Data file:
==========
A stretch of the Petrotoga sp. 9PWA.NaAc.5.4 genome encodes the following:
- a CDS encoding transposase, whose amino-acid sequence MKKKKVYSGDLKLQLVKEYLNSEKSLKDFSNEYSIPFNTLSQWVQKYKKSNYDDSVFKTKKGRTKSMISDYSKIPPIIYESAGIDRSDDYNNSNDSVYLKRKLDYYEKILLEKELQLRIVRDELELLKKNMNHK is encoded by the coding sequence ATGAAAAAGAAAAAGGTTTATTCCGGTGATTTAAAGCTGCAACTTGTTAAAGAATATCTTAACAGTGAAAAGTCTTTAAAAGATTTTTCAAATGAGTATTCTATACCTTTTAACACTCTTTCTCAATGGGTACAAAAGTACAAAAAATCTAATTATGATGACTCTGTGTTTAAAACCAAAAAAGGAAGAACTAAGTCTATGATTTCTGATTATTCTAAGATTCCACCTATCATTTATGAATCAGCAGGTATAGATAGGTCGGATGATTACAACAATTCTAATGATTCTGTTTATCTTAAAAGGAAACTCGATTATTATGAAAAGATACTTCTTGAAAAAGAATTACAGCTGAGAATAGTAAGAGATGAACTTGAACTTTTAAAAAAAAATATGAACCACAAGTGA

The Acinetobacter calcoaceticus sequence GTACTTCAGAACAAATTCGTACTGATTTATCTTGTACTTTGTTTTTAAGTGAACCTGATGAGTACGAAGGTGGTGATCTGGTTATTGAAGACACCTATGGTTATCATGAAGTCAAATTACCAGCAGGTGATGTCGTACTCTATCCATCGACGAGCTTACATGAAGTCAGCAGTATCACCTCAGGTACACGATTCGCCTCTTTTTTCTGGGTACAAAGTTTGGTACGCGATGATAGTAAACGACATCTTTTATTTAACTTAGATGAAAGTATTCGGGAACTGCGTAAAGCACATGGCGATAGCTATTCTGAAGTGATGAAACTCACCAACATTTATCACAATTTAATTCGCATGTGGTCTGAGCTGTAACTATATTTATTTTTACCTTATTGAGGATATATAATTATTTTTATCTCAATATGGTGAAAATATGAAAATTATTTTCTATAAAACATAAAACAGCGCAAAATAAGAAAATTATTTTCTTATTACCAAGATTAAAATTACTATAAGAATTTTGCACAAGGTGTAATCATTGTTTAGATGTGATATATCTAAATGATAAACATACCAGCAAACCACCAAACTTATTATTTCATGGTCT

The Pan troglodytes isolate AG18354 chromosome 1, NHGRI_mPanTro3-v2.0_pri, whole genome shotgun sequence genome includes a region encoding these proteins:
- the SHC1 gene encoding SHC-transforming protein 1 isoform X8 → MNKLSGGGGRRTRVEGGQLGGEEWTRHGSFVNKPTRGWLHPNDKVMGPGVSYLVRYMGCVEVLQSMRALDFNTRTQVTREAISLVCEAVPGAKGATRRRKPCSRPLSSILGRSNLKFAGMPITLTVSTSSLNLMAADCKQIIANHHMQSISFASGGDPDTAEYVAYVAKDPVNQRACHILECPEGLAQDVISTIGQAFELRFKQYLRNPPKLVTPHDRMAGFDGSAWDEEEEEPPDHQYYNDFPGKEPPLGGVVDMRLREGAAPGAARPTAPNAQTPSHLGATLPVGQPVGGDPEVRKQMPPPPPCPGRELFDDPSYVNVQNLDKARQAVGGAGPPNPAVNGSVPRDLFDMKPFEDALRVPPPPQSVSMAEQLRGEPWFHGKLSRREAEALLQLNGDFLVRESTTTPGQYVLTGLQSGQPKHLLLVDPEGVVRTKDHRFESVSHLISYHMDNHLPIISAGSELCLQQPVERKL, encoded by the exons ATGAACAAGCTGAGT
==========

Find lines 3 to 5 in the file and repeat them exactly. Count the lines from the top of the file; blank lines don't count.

The Acinetobacter calcoaceticus sequence GTACTTCAGAACAAATTCGTACTGATTTATCTTGTACTTTGTTTTTAAGTGAACCTGATGAGTACGAAGGTGGTGATCTGGTTATTGAAGACACCTATGGTTATCATGAAGTCAAATTACCAGCAGGTGATGTCGTACTCTATCCATCGACGAGCTTACATGAAGTCAGCAGTATCACCTCAGGTACACGATTCGCCTCTTTTTTCTGGGTACAAAGTTTGGTACGCGATGATAGTAAACGACATCTTTTATTTAACTTAGATGAAAGTATTCGGGAACTGCGTAAAGCACATGGCGATAGCTATTCTGAAGTGATGAAACTCACCAACATTTATCACAATTTAATTCGCATGTGGTCTGAGCTGTAACTATATTTATTTTTACCTTATTGAGGATATATAATTATTTTTATCTCAATATGGTGAAAATATGAAAATTATTTTCTATAAAACATAAAACAGCGCAAAATAAGAAAATTATTTTCTTATTACCAAGATTAAAATTACTATAAGAATTTTGCACAAGGTGTAATCATTGTTTAGATGTGATATATCTAAATGATAAACATACCAGCAAACCACCAAACTTATTATTTCATGGTCT

The Pan troglodytes isolate AG18354 chromosome 1, NHGRI_mPanTro3-v2.0_pri, whole genome shotgun sequence genome includes a region encoding these proteins:
- the SHC1 gene encoding SHC-transforming protein 1 isoform X8 → MNKLSGGGGRRTRVEGGQLGGEEWTRHGSFVNKPTRGWLHPNDKVMGPGVSYLVRYMGCVEVLQSMRALDFNTRTQVTREAISLVCEAVPGAKGATRRRKPCSRPLSSILGRSNLKFAGMPITLTVSTSSLNLMAADCKQIIANHHMQSISFASGGDPDTAEYVAYVAKDPVNQRACHILECPEGLAQDVISTIGQAFELRFKQYLRNPPKLVTPHDRMAGFDGSAWDEEEEEPPDHQYYNDFPGKEPPLGGVVDMRLREGAAPGAARPTAPNAQTPSHLGATLPVGQPVGGDPEVRKQMPPPPPCPGRELFDDPSYVNVQNLDKARQAVGGAGPPNPAVNGSVPRDLFDMKPFEDALRVPPPPQSVSMAEQLRGEPWFHGKLSRREAEALLQLNGDFLVRESTTTPGQYVLTGLQSGQPKHLLLVDPEGVVRTKDHRFESVSHLISYHMDNHLPIISAGSELCLQQPVERKL, encoded by the exons ATGAACAAGCTGAGT